So you want to be fairly compensated? Ok. Totally with you. Factoring in your opportunity costs, your time, depreciating all of your capital expenses, and then the actual money spent on recording time and talent let’s say a 60 minute release has a cost of $50,000. That may be high. It may be low. Depending on how you calculate it– you could include all of the time you spent playing with yourself in the basement all those years while everyone else was out partying and getting laid. Fine. Let’s say that’s worth $100,000. LOL. So your first full length record costs you $50k and if you are going to release 10 records in your lifetime you can add $10k in damages/investment to each release. So…$60k.

    To recoup your money on Spotify alone you would need 8.5 million full plays of a single song to break even. That’s quite an unfair expectation even if you are Lady-Gag-Ahhhh!.

    Here are some other reasonable choices: If you want 97% of the proceeds of your music sales then use PayPal and sell your music yourself. Else get a record deal [whatever that means] and get raped that way. Else, if you don’t want to pay a ‘middleman’ for online transactions then sell your CDs directly to consumers for cash. If your music and personality moves people to buy it, you’re onto something. People buy on EMOTION not on anything else. Even if it’s talent they are looking for, the emotion they use is ARROGANCE. This is a fact. I have been in consulting for longer than most of you have been alive. I HATE sales and yet every time this is what I see. Adapt, Innovate, or Suffer. But if you choose to suffer then choose to (as Graham Chapman would say) “shut your festering gob you twit”. It’s that simple. OR create something BETTER that will get ADOPTION. Free market capitalism still works even when the greedy bastard companies are unregulated. A perfect example of this is building your own greenhouse to grow your own food rather than paying ridiculous prices for GMO foods at the grocery store. It will be a ton of work, but that’s the exchange you will have to make. If all of a sudden everyone wants your greenhouse food then you can either build more greenhouses or a bigger one, but I get so bloody sick and tired of all these whining musicians who expend more energy complaining than actually changing their world. You cannot complain your way out of a situation that you have behaved yourself into. Artists that innovate may not be wealthy, but they create a better economic and aesthetic world for everyone. If you can’t handle that then be a REAL artist and refuse to accept money for your works. nuff said.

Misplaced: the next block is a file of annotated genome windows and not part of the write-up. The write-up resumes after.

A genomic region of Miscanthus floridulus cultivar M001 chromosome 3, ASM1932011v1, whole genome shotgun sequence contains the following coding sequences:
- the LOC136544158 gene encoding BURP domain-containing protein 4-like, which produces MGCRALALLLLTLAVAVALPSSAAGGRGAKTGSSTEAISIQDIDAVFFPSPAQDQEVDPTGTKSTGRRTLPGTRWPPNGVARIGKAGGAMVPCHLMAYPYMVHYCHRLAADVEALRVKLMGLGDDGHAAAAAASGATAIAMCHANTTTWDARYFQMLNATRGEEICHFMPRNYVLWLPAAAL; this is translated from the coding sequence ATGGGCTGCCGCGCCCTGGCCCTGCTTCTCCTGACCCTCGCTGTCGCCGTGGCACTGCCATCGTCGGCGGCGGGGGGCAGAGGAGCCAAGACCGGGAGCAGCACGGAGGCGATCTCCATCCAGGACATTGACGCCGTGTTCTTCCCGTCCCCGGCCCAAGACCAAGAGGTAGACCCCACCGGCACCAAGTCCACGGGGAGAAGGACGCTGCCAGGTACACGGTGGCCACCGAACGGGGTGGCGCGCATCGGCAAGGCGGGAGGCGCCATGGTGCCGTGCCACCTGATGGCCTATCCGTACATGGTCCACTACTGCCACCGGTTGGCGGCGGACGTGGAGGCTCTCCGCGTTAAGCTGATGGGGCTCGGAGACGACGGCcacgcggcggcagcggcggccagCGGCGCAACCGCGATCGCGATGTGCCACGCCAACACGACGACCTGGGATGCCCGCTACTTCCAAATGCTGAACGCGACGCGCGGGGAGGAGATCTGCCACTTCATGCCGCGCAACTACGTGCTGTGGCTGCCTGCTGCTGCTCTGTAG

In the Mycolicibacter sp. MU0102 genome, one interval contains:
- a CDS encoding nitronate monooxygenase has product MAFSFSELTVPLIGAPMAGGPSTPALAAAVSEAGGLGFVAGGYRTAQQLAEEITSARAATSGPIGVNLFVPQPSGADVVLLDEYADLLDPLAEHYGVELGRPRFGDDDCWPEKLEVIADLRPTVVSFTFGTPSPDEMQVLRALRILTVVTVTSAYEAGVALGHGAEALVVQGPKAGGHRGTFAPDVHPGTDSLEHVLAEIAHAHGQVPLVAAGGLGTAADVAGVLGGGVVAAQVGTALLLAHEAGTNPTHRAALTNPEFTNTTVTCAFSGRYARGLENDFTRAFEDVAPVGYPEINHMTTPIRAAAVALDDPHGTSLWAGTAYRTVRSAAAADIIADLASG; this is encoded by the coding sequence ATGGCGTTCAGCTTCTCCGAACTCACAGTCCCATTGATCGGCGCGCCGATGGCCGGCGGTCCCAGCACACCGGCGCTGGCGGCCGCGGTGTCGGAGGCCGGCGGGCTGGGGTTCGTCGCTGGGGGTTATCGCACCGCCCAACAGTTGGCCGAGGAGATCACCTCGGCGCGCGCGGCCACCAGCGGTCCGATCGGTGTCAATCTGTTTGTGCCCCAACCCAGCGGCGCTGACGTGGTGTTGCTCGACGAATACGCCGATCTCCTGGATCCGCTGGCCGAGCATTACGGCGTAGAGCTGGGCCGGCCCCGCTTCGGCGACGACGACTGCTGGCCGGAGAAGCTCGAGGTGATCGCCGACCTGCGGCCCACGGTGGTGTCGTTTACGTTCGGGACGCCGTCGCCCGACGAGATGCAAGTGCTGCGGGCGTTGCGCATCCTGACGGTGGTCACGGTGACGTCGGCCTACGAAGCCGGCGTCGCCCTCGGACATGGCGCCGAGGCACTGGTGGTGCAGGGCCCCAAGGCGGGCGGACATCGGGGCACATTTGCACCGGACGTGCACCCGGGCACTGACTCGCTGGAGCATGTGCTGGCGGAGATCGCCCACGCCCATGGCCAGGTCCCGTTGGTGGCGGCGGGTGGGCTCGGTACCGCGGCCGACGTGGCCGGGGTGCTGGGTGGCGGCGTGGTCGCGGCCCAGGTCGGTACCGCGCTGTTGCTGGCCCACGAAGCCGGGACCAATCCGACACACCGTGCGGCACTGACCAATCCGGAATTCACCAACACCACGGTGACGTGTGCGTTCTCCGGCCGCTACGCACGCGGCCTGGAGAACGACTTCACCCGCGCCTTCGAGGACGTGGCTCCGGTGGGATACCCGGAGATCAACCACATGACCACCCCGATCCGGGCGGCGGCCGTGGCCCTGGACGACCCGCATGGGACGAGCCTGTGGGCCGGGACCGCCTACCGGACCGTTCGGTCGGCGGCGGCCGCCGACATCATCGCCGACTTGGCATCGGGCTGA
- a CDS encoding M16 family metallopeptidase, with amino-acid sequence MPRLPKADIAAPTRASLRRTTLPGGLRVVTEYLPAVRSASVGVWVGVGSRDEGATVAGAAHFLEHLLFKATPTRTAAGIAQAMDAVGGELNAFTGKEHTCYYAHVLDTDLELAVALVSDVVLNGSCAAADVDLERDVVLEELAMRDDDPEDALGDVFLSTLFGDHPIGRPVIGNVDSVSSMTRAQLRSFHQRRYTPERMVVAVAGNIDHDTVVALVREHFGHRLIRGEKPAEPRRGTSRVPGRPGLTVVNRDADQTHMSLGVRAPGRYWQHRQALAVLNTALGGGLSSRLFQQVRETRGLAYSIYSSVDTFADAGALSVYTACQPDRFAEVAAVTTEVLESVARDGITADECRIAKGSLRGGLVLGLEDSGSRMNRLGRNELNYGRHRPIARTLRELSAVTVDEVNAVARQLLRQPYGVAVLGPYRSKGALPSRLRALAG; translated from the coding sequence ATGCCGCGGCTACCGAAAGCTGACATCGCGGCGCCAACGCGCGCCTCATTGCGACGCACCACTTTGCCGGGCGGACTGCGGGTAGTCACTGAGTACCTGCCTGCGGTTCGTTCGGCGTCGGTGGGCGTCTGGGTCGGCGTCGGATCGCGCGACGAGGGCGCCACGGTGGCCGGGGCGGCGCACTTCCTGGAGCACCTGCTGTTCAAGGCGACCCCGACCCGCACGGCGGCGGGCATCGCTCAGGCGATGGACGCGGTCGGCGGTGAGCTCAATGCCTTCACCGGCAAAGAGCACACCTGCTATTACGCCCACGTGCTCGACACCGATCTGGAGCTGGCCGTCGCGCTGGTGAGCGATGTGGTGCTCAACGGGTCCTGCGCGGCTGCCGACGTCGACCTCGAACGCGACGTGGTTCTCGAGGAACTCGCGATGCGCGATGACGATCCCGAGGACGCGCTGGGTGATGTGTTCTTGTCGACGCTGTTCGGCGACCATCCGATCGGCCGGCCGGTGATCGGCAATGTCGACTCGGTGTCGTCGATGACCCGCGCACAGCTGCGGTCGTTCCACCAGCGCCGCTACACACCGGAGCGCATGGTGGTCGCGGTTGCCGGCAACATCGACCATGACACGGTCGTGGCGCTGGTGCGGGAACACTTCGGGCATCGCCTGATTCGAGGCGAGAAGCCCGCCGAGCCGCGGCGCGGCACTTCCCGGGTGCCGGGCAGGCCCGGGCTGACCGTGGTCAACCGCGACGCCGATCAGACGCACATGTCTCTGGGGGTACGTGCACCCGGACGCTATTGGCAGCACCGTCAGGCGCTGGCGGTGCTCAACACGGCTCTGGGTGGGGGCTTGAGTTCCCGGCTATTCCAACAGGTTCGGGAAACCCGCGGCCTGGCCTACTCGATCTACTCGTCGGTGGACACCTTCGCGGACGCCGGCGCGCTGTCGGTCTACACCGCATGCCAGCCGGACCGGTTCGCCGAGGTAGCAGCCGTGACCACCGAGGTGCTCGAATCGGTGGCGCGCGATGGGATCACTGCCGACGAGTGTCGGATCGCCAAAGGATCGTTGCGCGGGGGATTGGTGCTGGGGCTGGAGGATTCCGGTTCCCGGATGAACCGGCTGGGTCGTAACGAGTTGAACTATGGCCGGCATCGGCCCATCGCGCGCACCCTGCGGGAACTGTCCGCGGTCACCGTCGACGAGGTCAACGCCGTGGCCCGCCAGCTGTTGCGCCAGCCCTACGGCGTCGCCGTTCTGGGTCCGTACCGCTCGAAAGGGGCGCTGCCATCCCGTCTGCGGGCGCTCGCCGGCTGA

Reply
  21. Johnny Gagnon

    Its less difficult to create change when there are popular leaders (Mr Brooks and Ms swift) helping create a momentum unfortunately many popular artists who are multimillionnaires and othe other team of corporations are telling the world how important an amount of 0.0005 of a cent is to them and should be for everyone ……. these do so much drugs they believe everyone will believe them …. hahahahaha

    Reply